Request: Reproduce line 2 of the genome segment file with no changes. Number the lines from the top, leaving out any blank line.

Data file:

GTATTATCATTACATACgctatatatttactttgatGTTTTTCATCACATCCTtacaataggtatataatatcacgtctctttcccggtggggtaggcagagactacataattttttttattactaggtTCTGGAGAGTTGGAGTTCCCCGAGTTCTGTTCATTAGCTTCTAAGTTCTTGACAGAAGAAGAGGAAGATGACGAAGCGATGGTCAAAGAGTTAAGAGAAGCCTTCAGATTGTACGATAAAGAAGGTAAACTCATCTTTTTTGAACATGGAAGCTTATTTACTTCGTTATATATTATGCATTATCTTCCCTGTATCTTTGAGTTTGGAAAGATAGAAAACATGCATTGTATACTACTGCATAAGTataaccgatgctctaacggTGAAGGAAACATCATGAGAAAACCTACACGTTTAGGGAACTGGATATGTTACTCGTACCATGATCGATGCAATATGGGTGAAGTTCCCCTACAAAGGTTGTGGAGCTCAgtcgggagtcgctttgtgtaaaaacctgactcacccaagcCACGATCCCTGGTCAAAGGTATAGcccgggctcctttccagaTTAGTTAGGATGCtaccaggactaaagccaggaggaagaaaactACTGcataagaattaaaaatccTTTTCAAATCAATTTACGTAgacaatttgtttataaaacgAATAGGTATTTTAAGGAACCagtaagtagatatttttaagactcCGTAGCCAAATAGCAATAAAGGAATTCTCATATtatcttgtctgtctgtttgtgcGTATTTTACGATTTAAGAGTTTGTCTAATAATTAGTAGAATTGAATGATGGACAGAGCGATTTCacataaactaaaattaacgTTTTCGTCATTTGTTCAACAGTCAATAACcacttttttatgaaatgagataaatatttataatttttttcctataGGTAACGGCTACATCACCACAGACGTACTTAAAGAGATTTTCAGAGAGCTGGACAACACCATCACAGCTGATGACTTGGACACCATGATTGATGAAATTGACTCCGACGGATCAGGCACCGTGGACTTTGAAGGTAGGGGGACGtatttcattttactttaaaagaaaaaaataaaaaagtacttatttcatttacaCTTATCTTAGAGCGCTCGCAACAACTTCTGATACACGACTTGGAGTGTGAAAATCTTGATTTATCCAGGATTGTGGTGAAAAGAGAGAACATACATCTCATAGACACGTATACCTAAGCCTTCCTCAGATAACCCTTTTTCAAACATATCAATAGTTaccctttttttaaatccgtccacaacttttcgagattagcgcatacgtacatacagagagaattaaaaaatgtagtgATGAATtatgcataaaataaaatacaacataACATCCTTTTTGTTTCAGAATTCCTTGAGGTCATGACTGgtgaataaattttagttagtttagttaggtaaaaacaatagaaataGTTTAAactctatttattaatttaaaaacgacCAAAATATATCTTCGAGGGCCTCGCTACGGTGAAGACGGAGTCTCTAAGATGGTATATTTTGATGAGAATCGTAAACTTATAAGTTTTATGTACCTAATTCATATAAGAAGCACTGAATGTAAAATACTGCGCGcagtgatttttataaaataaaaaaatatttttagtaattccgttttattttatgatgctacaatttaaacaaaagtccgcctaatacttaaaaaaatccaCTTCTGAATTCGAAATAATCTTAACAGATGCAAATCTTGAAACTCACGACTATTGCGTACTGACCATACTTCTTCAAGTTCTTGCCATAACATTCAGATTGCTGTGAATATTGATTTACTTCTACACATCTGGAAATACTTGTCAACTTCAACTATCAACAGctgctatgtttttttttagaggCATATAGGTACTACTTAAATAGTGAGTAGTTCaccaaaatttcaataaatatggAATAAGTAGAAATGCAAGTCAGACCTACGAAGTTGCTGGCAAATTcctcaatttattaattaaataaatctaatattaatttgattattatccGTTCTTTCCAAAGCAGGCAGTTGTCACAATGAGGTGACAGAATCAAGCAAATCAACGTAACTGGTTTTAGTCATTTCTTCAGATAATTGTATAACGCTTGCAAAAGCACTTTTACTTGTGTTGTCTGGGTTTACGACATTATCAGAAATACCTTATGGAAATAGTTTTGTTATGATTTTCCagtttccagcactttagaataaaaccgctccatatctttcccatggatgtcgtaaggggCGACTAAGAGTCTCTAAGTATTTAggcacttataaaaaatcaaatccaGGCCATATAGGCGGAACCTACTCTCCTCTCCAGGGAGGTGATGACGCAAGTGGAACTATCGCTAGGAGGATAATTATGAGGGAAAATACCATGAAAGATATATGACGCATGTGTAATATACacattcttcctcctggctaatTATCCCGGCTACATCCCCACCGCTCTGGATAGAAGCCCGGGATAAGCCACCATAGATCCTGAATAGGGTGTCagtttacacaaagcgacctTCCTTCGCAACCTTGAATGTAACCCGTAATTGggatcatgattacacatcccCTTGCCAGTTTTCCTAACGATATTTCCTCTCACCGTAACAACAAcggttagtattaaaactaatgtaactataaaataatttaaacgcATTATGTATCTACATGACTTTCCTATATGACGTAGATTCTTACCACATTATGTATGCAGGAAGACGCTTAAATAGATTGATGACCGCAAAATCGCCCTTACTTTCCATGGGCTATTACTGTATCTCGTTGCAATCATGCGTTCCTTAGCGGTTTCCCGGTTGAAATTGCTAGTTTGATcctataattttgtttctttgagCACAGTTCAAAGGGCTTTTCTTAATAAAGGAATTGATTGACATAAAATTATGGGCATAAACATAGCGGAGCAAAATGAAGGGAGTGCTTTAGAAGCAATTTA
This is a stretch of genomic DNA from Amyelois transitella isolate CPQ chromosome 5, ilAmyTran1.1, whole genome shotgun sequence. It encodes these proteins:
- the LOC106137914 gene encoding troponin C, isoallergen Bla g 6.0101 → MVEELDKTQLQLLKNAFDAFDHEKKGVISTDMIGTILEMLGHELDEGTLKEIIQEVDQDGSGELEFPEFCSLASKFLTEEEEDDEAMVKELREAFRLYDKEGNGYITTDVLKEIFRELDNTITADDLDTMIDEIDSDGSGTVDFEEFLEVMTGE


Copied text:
This is a stretch of genomic DNA from Amyelois transitella isolate CPQ chromosome 5, ilAmyTran1.1, whole genome shotgun sequence. It encodes these proteins: